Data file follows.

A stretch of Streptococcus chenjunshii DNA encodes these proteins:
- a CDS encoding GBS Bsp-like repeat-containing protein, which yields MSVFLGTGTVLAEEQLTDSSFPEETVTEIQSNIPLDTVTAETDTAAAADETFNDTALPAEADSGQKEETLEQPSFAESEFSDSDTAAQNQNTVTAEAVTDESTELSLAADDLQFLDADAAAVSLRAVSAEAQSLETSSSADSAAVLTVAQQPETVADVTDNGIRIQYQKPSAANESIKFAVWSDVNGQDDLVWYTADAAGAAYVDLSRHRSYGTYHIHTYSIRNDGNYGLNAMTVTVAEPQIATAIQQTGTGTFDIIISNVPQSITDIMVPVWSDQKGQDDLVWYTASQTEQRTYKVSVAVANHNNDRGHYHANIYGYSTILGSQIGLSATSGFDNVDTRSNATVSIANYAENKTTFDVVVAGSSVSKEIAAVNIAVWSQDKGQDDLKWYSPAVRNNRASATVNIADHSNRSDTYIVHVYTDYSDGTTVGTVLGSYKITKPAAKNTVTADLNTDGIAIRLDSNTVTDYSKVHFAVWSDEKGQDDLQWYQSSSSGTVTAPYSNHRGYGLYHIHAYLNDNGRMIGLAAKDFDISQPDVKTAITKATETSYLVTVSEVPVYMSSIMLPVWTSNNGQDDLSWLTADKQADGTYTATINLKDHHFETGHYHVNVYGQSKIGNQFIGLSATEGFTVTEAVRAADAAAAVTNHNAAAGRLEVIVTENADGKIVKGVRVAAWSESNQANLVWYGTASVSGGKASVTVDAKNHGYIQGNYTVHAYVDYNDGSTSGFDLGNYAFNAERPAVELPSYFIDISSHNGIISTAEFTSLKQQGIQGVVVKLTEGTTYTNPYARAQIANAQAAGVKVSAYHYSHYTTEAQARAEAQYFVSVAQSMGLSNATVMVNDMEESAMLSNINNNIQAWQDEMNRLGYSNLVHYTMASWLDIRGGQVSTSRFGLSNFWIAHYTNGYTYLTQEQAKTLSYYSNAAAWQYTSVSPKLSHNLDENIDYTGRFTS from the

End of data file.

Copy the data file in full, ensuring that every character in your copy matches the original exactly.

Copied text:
A stretch of Streptococcus chenjunshii DNA encodes these proteins:
- a CDS encoding GBS Bsp-like repeat-containing protein, which yields MSVFLGTGTVLAEEQLTDSSFPEETVTEIQSNIPLDTVTAETDTAAAADETFNDTALPAEADSGQKEETLEQPSFAESEFSDSDTAAQNQNTVTAEAVTDESTELSLAADDLQFLDADAAAVSLRAVSAEAQSLETSSSADSAAVLTVAQQPETVADVTDNGIRIQYQKPSAANESIKFAVWSDVNGQDDLVWYTADAAGAAYVDLSRHRSYGTYHIHTYSIRNDGNYGLNAMTVTVAEPQIATAIQQTGTGTFDIIISNVPQSITDIMVPVWSDQKGQDDLVWYTASQTEQRTYKVSVAVANHNNDRGHYHANIYGYSTILGSQIGLSATSGFDNVDTRSNATVSIANYAENKTTFDVVVAGSSVSKEIAAVNIAVWSQDKGQDDLKWYSPAVRNNRASATVNIADHSNRSDTYIVHVYTDYSDGTTVGTVLGSYKITKPAAKNTVTADLNTDGIAIRLDSNTVTDYSKVHFAVWSDEKGQDDLQWYQSSSSGTVTAPYSNHRGYGLYHIHAYLNDNGRMIGLAAKDFDISQPDVKTAITKATETSYLVTVSEVPVYMSSIMLPVWTSNNGQDDLSWLTADKQADGTYTATINLKDHHFETGHYHVNVYGQSKIGNQFIGLSATEGFTVTEAVRAADAAAAVTNHNAAAGRLEVIVTENADGKIVKGVRVAAWSESNQANLVWYGTASVSGGKASVTVDAKNHGYIQGNYTVHAYVDYNDGSTSGFDLGNYAFNAERPAVELPSYFIDISSHNGIISTAEFTSLKQQGIQGVVVKLTEGTTYTNPYARAQIANAQAAGVKVSAYHYSHYTTEAQARAEAQYFVSVAQSMGLSNATVMVNDMEESAMLSNINNNIQAWQDEMNRLGYSNLVHYTMASWLDIRGGQVSTSRFGLSNFWIAHYTNGYTYLTQEQAKTLSYYSNAAAWQYTSVSPKLSHNLDENIDYTGRFTS from the